Once the root word of the input logical form and its simwords have been obtained, the algorithm identifies a candidate set of logical forms in the LKB that have the root word of the input logical form or one of its simwords as their roots. The algorithm next attempts to match the input logical forms against the logical forms in this candidate set. This is indicated by blocks 208 and 209. In one illustrative embodiment, the candidates are searched in order, with those containing the original words in the input logical form searched first and then those containing the most similar words, followed by those with the next most similar words, and so on, with those containing the least similar words compared last. Of course, the search can be terminated at any time if a sufficient number of suitable matches have been found, where suitable can mean matches whose total score exceeds some defined threshold.
For each located logical form, the match against the input logical form proceeds by examining words on nodes and relation types in the input logical form and comparing those to the words on the nodes and the relation types in the logical form in the LKB which is currently under examination.
In one illustrative embodiment, matches for words on nodes in the logical form are made as follows: if the word in the input logical form and the corresponding word in the logical form in the LKB are identical the match is given a perfect score. Other matches, including (but not limited to) those listed below are scored with decreasing values as the degree of match decreases. The following list describes a number of examples of possible types of word matches:
Some of these matches may be less favorable than others, and their relative score can be correspondingly adjusted. Of course, scoring can be determined in a number of ways, such as set by hand using a linguist's intuition, or learned through a machine-learning algorithm, (e.g. Bayes networks) based on gathered statistics, etc.
Matching relation types can be performed in the following manner. If the relation types in the input logical form and the corresponding relation types in the logical form in the LKB are identical, the match is given a perfect score. Other matches, including (but not limited to) those listed below, can be scored with decreasing values as the degree of match decreases. The list below describes some of the possible types of relation type matches:
These paraphrase patterns can have varying scores. The paraphrase patterns and their associated scores can be discovered in one of several ways. For example, a corpus can be trained using a pair of words known to be linked by a specific relation type (the word pairs and relation types between them can be vetted by hand to create the corpus, for instance). Then the path algorithm described above can be run to obtain all paths between each word pair in the LKB. The patterns of relation types linking words in these paths are used to learn what patterns most reliably provide a paraphrase for the known relation type between the two words. It should be noted that this is a generalization of the method used to discover similarity patterns which is described above, in that instead of discovering patterns between words that are known to be synonyms of one another, this technique discovers such patterns for any desired relation types.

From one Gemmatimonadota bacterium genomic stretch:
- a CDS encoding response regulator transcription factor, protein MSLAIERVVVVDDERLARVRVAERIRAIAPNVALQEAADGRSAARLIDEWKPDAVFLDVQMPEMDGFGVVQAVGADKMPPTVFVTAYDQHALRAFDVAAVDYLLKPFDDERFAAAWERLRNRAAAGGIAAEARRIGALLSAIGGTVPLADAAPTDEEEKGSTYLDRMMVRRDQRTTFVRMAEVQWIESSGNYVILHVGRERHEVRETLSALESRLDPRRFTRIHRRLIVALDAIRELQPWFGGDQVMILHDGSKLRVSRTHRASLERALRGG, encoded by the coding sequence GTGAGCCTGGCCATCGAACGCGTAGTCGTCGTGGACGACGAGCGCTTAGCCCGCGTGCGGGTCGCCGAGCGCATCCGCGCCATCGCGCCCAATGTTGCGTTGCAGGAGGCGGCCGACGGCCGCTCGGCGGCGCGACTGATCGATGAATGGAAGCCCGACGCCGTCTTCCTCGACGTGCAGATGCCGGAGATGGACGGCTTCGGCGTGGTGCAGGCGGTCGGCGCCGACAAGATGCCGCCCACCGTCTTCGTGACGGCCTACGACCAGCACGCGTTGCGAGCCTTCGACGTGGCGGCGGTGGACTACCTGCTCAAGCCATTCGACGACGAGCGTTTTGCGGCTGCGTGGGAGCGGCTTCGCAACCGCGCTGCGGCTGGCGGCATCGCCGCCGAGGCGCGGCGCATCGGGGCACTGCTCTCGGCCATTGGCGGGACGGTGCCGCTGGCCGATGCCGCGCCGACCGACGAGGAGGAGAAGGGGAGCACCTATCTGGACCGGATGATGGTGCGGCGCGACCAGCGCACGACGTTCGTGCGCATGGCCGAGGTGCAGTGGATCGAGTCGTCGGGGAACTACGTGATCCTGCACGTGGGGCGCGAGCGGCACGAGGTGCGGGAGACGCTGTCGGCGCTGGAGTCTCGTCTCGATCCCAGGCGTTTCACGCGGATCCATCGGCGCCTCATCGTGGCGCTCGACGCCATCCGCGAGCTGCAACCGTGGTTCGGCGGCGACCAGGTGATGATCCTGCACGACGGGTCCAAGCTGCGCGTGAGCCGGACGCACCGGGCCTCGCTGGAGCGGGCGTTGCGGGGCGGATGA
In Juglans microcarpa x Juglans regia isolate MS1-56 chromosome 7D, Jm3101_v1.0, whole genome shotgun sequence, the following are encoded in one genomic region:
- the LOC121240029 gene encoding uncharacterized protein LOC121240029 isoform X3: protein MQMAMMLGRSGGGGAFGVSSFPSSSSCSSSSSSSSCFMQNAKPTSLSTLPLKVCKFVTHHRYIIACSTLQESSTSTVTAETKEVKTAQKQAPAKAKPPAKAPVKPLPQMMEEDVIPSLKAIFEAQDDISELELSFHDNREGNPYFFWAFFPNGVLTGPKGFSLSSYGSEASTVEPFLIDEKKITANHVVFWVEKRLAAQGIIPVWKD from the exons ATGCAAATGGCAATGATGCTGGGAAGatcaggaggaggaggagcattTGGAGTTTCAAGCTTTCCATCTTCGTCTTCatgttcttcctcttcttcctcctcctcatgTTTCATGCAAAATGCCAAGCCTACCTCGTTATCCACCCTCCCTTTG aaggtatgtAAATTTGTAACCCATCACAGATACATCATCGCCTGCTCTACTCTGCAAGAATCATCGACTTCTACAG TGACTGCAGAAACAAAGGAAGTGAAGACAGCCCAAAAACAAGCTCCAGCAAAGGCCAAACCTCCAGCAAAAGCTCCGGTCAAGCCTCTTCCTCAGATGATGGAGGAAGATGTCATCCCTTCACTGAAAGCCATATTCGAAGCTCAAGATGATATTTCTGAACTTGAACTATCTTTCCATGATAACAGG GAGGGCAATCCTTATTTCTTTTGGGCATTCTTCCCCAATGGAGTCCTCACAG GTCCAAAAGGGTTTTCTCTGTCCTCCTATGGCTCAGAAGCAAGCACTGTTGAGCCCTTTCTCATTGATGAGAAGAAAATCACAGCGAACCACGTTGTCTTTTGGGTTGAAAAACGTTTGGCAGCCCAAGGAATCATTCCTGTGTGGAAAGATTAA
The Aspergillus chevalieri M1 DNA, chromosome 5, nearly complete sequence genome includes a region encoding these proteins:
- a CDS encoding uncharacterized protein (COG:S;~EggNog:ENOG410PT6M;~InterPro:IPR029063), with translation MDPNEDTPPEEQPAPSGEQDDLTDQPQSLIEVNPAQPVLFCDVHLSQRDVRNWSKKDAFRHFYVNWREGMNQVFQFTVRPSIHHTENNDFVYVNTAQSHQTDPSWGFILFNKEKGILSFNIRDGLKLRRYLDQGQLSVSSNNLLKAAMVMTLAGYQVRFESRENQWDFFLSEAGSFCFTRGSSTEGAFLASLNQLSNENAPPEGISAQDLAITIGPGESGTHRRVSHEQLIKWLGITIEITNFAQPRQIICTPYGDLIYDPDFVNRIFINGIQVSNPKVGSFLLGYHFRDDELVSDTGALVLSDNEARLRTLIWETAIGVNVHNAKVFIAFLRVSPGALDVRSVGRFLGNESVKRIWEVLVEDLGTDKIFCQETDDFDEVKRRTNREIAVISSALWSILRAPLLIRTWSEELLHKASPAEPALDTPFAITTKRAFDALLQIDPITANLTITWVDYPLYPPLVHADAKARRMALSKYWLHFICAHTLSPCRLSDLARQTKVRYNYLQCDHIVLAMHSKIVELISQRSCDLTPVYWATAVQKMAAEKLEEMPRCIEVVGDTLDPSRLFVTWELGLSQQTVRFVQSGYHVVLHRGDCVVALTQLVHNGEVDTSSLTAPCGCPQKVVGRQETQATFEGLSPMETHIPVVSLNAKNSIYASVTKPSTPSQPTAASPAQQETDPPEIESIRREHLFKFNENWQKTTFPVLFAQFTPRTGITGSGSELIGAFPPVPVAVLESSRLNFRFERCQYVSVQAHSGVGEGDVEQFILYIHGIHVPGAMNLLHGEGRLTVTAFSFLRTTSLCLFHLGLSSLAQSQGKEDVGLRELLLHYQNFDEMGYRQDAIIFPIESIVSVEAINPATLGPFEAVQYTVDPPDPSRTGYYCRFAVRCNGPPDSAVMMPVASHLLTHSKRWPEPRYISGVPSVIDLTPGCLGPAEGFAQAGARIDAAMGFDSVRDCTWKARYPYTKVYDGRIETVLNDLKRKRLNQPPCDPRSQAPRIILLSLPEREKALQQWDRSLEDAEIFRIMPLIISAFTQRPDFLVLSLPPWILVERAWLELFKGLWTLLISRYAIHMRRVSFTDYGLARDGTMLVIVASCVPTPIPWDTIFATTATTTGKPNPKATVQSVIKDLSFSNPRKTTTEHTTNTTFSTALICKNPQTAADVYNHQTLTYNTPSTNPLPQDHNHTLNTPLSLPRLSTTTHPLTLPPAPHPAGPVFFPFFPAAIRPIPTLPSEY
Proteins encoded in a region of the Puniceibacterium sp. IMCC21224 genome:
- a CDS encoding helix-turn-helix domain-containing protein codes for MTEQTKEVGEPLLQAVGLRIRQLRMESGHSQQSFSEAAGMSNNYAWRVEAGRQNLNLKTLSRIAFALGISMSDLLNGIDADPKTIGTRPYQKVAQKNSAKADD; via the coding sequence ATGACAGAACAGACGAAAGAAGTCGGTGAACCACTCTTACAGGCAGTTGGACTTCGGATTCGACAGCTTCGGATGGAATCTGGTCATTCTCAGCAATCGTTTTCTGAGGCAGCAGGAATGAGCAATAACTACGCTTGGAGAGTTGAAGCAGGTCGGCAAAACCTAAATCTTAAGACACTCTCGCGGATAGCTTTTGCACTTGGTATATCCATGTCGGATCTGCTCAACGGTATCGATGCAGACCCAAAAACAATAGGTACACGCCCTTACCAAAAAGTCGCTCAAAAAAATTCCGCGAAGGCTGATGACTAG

Once the search for matches has been completed, the overall score for a match between the input logical form and a logical form in the LKB is determined by combining the individual scores for both word and relation type matches. Words of relationships that have no match are given an arbitrarily low score. This is indicated by block 210. In one illustrative embodiment, these scores are simply multiplied together (or the log of the scores are added together).
An ordered list of matches is illustratively maintained. When a specified number of matches with scores exceeding a desired threshold is found, the search procedure terminates. The output of the matching procedure is a copy of the matched portion of the most highly scored matching logical forms in the LKB. Of course, associated with these matched logical forms there may be application-specific data items to aid in an application task, such as pointers to documents, etc., as described above.
It should also be noted that the method described in
Alternatively, instead of breaking the input a priori, the matching technique can be run on the whole input, after which, portions of the input remain unmatched. A new input logical form can be created by removing from the old input logical form the portions that were successfully matched. The matching algorithm can then be run on the new (reduced) input logical form. By repeated application of this procedure until no new matches are found, an entire, large, multi-clausal input can be matched against multiple logical forms (i.e., logical graphs) in the LKB.
It can thus be seen that the result of the fuzzy matching process of the present invention is a set of highly-weighted logical graphs which are associated with links that identify translation equivalents, links to text fragments that spawned the matched logical graphs, or links to a specific system action. This matching process exploits the rich mutual linguistic constraints that exist between an input logical form and logical graphs within the LKB.
It can be seen that the present invention specifically addresses paraphrase identification, word sense disambiguation and customization for conversational interfaces. The present invention can be beneficially implemented in a wide variety of applications.
Although the present invention has been described with reference to preferred embodiments, workers skilled in the art will recognize that changes may be made in form and detail without departing from the spirit and scope of the invention.
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|International Classification||G06F17/27, G06F17/30|